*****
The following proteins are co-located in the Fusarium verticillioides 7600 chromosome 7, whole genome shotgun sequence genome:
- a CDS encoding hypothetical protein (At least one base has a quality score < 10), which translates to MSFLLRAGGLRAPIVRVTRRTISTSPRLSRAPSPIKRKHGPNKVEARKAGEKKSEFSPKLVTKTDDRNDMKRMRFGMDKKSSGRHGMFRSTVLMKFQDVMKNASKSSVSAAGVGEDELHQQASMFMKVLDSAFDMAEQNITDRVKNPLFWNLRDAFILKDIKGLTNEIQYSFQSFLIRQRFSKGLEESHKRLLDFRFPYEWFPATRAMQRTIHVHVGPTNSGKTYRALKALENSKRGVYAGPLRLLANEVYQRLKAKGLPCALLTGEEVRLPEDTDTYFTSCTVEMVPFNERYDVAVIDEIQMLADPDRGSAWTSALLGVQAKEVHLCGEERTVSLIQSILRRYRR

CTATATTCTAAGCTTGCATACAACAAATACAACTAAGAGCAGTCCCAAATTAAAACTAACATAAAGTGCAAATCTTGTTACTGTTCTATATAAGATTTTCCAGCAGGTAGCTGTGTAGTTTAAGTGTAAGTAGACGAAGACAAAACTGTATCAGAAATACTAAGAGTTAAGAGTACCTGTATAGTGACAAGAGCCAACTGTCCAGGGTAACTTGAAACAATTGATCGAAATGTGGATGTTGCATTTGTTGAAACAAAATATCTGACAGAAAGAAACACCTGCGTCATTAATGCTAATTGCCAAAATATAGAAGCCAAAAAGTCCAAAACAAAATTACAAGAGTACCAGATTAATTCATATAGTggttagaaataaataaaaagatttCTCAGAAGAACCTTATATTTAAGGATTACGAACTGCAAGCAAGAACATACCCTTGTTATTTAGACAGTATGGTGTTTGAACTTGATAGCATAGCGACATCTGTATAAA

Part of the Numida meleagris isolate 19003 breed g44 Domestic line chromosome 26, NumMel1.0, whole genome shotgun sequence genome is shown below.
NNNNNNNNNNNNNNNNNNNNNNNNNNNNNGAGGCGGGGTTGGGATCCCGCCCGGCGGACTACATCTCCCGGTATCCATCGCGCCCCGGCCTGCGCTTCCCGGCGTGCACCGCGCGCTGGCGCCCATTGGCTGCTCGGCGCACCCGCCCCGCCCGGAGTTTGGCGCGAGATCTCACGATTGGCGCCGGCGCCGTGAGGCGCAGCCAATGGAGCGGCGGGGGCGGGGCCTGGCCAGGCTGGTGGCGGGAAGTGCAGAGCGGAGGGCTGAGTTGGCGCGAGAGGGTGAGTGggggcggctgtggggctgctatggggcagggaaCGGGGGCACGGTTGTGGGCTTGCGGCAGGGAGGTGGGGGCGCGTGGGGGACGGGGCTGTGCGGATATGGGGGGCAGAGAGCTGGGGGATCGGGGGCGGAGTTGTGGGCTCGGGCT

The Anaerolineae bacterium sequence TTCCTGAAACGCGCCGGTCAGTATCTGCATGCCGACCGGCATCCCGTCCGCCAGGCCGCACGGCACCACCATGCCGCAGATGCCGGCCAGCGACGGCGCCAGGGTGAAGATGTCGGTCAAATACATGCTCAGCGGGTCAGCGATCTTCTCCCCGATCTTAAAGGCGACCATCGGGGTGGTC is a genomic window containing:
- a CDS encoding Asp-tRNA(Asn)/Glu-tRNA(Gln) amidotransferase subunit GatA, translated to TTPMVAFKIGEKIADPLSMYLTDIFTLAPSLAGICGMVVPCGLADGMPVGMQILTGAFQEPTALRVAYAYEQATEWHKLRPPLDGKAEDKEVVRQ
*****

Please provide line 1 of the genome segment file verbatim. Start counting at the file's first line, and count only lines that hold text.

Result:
The following proteins are co-located in the Fusarium verticillioides 7600 chromosome 7, whole genome shotgun sequence genome: